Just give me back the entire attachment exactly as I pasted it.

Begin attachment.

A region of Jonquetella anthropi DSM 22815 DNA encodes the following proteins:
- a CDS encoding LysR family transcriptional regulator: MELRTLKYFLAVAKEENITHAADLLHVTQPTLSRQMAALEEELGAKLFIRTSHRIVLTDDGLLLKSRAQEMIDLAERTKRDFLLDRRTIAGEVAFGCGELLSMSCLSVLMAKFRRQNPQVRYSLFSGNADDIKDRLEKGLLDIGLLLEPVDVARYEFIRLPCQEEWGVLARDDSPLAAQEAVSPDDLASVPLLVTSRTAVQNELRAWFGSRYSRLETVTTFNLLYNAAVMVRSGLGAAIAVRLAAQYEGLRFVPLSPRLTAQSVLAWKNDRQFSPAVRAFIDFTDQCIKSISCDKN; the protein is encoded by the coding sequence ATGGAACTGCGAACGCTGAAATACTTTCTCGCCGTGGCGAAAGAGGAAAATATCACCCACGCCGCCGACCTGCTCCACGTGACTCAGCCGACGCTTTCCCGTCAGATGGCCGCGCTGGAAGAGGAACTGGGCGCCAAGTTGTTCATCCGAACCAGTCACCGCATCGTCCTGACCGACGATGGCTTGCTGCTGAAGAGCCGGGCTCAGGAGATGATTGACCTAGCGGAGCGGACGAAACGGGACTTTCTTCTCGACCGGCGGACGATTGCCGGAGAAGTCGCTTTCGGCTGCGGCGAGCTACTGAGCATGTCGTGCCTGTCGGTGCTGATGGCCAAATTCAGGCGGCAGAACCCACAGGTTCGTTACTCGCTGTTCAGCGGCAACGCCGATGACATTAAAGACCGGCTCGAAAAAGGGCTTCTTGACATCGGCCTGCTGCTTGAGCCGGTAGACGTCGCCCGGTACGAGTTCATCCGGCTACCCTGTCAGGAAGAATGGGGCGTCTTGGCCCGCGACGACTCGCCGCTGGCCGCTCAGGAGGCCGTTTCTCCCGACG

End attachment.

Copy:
A region of Jonquetella anthropi DSM 22815 DNA encodes the following proteins:
- a CDS encoding LysR family transcriptional regulator: MELRTLKYFLAVAKEENITHAADLLHVTQPTLSRQMAALEEELGAKLFIRTSHRIVLTDDGLLLKSRAQEMIDLAERTKRDFLLDRRTIAGEVAFGCGELLSMSCLSVLMAKFRRQNPQVRYSLFSGNADDIKDRLEKGLLDIGLLLEPVDVARYEFIRLPCQEEWGVLARDDSPLAAQEAVSPDDLASVPLLVTSRTAVQNELRAWFGSRYSRLETVTTFNLLYNAAVMVRSGLGAAIAVRLAAQYEGLRFVPLSPRLTAQSVLAWKNDRQFSPAVRAFIDFTDQCIKSISCDKN; the protein is encoded by the coding sequence ATGGAACTGCGAACGCTGAAATACTTTCTCGCCGTGGCGAAAGAGGAAAATATCACCCACGCCGCCGACCTGCTCCACGTGACTCAGCCGACGCTTTCCCGTCAGATGGCCGCGCTGGAAGAGGAACTGGGCGCCAAGTTGTTCATCCGAACCAGTCACCGCATCGTCCTGACCGACGATGGCTTGCTGCTGAAGAGCCGGGCTCAGGAGATGATTGACCTAGCGGAGCGGACGAAACGGGACTTTCTTCTCGACCGGCGGACGATTGCCGGAGAAGTCGCTTTCGGCTGCGGCGAGCTACTGAGCATGTCGTGCCTGTCGGTGCTGATGGCCAAATTCAGGCGGCAGAACCCACAGGTTCGTTACTCGCTGTTCAGCGGCAACGCCGATGACATTAAAGACCGGCTCGAAAAAGGGCTTCTTGACATCGGCCTGCTGCTTGAGCCGGTAGACGTCGCCCGGTACGAGTTCATCCGGCTACCCTGTCAGGAAGAATGGGGCGTCTTGGCCCGCGACGACTCGCCGCTGGCCGCTCAGGAGGCCGTTTCTCCCGACG